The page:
2) Good penetration of, especially lipophilic, low molecular weight drugs through the nasal mucosa. For instance the absolute nasal bioavailability of fentanyl is about 80%.

3) Rapid absorption and fast onset of action due to relatively large absorption surface and high vascularization. Thus the Tmax of fentanyl after nasal administration was less than or equal to 7 minute comparable to intravenous [i.v]. Nasal administration of suitable drug would therefore be effective in emergency therapy as an alternative to parenteral administration routes.(8)

4) Avoidance of the harsh environmental conditions in the gastrointestinal tract (chemical and enzymatic degradation of drugs).

5) Avoidance of hepatic first pass metabolism and thus potential for dose reduction compared to oral delivery.(9)

6) Potential for direct delivery of drug to the central nervous system via the olfactory region, thus by-passing the blood brain barrier.

7) Direct delivery of vaccine to lymphatic tissue and induction of a secretory immune response at distant mucosal site.(10)

8) Does not require any modification of the therapeutic agent being delivered.

9)  Works for a wide range of drugs. It facilitates the treatment of many neurologic and psychiatric disorders.

10) Rich vasculature and highly permeable structure of the nasal mucosa greatly enhance drug absorption.(11)

11) Problem of degradation of peptide drugs is minimized up to a certain extent.

12) Easy accessibility to blood capillaries.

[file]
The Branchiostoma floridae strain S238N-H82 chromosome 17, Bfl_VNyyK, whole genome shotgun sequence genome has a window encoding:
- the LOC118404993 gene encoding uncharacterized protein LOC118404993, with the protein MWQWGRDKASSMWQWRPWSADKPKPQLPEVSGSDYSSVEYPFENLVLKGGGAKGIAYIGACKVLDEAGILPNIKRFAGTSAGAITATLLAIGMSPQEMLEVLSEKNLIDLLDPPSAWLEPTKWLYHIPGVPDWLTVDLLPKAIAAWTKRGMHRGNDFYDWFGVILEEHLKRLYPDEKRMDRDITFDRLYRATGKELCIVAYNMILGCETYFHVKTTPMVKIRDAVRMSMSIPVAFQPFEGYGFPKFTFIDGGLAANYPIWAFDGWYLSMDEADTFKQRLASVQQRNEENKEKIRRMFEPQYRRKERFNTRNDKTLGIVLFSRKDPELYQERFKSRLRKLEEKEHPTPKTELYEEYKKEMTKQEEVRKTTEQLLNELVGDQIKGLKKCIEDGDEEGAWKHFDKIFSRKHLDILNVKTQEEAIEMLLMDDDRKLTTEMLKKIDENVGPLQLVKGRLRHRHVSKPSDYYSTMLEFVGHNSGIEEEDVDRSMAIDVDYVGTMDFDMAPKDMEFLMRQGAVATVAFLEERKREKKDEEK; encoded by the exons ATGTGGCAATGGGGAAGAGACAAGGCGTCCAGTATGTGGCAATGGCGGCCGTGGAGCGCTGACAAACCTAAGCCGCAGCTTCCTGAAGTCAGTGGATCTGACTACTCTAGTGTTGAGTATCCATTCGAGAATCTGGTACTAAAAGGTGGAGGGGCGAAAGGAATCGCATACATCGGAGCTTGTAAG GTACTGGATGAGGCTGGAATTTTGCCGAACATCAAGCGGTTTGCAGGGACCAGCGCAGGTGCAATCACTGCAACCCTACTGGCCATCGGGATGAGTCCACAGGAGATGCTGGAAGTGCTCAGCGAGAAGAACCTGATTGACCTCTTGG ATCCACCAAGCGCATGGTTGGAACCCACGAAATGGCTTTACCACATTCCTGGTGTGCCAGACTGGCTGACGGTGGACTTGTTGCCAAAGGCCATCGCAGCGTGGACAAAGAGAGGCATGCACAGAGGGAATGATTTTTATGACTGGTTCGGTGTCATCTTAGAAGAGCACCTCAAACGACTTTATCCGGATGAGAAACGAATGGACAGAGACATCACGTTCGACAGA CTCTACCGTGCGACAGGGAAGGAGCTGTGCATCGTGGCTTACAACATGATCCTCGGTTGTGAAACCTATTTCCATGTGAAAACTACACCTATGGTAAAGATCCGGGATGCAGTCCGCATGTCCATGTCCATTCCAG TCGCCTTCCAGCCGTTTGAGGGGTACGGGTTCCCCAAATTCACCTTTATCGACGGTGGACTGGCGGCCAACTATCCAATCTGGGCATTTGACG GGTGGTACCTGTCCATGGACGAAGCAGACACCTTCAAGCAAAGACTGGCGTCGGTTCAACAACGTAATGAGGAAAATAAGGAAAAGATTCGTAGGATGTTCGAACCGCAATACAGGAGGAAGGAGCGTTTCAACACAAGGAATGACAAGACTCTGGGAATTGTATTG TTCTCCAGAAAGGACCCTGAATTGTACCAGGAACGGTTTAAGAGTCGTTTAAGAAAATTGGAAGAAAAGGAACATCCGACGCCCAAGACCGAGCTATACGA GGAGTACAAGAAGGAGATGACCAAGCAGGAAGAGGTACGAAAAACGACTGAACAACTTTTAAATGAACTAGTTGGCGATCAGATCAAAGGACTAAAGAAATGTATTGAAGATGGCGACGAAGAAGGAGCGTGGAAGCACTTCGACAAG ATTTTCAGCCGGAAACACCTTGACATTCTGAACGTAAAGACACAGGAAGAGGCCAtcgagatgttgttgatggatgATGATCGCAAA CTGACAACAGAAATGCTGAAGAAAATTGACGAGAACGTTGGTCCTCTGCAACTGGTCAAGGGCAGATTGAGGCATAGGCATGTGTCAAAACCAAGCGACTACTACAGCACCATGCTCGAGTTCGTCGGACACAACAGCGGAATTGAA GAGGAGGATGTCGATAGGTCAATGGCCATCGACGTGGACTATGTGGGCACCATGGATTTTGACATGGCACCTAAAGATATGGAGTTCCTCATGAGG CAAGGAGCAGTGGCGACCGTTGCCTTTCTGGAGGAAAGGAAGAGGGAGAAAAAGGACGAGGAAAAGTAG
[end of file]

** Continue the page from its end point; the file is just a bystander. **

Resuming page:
Nasal administration is primarily suitable for potent drugs since only a limited volume can be sprayed into the nasal cavity.

2) Drugs for continuous and frequent administration may be less suitable because of the risk of harmful long term effects on the nasal epithelium.(13)

3) Nasal administration has also been associated with a high variability in the amount of drug absorbed. Upper airway infections may increase the variability as may the extent of sensory irritation of the nasal mucosa, differences in the amount of liquid spray that is swallowed and not kept in the nasal cavity and differences in the spray actuation process. However, the variability in the amount absorbed after nasal administration should be comparable to that after oral administration.(14)

4) Low bioavailability-Bioavailability of polar drugs is generally low, about 10% for low molecular weight drugs and not above 1% for peptides such as calcitonin and insulin. The most important factor limiting the nasal absorption of polar drugs and especially large molecular weight polar drugs such as peptides and proteins is the low membrane permeability.(15)

5) Mucociliary clearance- The general fast clearance of the administered formulation from the nasal cavity due to the mucociliary clearance mechanism is another factor of importance for low membrane transport. This is especially the case when the drug is not absorbed rapidly enough across the nasal mucosa. (16)